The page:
Two routers on one network

Hello.  I don't know much about networking and I am trying to figure out the best way to do this:  I have a Comcast wireless router that also has some hard-wired connections.  The wired connections always work fine, but he wireless portion loses the internet on a regular basis.  My solution to this is to add my own wireless router connected to the switch portion of the Comcast router.  The Comcast router is on the 192.168.1.x subnet, and I have configured the additional router to be 192.168.2.x.  Everything works fine and I have a solid wireless signal now, but my wired workstation on the 192.168.1.x subnet can't communicate with anything on the 192.168.2.x subnet.  I suspect this is just a matter of changing the netmask, but I'm really not sure.  How can I make this work like a single network?  Thanks in advance!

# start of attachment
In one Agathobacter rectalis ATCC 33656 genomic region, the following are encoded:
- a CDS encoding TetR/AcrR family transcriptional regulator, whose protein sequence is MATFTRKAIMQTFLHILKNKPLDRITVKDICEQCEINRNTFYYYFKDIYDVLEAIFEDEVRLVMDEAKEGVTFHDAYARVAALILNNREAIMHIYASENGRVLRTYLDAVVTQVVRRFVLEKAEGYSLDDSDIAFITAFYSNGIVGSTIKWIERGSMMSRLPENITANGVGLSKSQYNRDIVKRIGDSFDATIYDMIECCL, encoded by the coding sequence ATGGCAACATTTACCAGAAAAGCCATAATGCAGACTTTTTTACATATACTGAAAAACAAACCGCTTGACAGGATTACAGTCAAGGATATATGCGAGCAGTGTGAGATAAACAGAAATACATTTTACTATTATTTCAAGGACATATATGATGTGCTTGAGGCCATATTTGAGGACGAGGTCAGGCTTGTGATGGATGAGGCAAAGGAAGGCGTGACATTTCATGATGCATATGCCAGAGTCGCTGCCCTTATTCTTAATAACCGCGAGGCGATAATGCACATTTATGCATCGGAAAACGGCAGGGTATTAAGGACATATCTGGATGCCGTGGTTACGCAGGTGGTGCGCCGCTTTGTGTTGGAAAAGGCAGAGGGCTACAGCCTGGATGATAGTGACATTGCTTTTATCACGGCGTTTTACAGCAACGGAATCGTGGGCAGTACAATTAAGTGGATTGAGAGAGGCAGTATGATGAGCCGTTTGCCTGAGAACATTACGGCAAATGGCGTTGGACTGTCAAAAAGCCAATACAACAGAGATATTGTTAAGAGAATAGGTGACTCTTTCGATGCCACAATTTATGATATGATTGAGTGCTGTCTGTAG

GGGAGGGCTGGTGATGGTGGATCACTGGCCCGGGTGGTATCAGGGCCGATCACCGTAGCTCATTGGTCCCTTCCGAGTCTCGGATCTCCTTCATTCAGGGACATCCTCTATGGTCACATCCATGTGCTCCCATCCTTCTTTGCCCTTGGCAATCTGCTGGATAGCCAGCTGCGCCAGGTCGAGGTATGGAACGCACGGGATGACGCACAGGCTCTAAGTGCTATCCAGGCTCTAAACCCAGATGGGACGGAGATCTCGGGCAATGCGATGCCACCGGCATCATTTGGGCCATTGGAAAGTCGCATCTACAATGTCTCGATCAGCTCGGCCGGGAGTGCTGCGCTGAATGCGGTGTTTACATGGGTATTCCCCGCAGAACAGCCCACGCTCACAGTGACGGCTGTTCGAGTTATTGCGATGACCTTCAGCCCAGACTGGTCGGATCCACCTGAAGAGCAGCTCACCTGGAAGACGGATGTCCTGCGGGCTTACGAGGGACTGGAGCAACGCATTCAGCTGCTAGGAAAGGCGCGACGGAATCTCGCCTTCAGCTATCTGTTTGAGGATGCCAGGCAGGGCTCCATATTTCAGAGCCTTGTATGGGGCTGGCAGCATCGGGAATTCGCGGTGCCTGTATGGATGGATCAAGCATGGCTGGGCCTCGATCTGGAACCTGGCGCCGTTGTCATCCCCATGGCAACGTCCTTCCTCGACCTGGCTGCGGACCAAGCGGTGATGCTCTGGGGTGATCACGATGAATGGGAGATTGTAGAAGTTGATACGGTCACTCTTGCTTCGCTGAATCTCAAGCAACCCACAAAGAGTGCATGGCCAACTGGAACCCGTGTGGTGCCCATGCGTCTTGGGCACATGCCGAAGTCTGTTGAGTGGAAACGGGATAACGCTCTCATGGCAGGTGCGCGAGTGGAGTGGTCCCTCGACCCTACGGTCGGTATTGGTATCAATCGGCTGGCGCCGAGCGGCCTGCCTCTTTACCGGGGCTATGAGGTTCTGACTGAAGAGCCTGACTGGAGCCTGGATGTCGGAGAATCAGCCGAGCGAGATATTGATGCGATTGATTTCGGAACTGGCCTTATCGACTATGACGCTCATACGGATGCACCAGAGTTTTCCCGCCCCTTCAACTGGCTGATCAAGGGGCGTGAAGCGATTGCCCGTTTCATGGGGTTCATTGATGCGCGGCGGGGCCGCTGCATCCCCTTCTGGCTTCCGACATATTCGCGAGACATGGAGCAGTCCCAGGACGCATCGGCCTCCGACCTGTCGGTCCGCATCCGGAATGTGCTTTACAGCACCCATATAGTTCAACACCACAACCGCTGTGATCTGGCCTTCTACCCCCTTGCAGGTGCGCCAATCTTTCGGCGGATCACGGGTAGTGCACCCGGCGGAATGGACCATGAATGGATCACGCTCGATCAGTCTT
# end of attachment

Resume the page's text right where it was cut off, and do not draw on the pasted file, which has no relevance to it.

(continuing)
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Chris MillardConnect With a Mentor Commented:
If your netmask is /24 ( then you are correct - you'll need to change the netmask to at least /23 ( to have 192.168.1.x and 192.168.2.x communicating with each other.

There is an excellent online IP subnet calculator at that you can use to work these out
Don JohnstonInstructorCommented:
If you need the wired network to communicate with the wireless network, you'll have to create a route on the Comcast router for the network with your router as the next-hop address.

But I suspect that your original wireless problem is due to the Comcast device using an already in use channel. You should be able to login to the Comcast router and select a different wireless channel.
You can disable the wireless on your Comcast modem/router and then put your wireless router into wireless access point mode.  Doing that, it will use the same network as the main router and use the main router for DHCP (issuing IP addresses to connecting devices).  If you want everything in the same network, that's the way to go.

Your method would work well if you wanted to isolate the wireless clients from the wired network, such as you might want to do when setting up a guest network.
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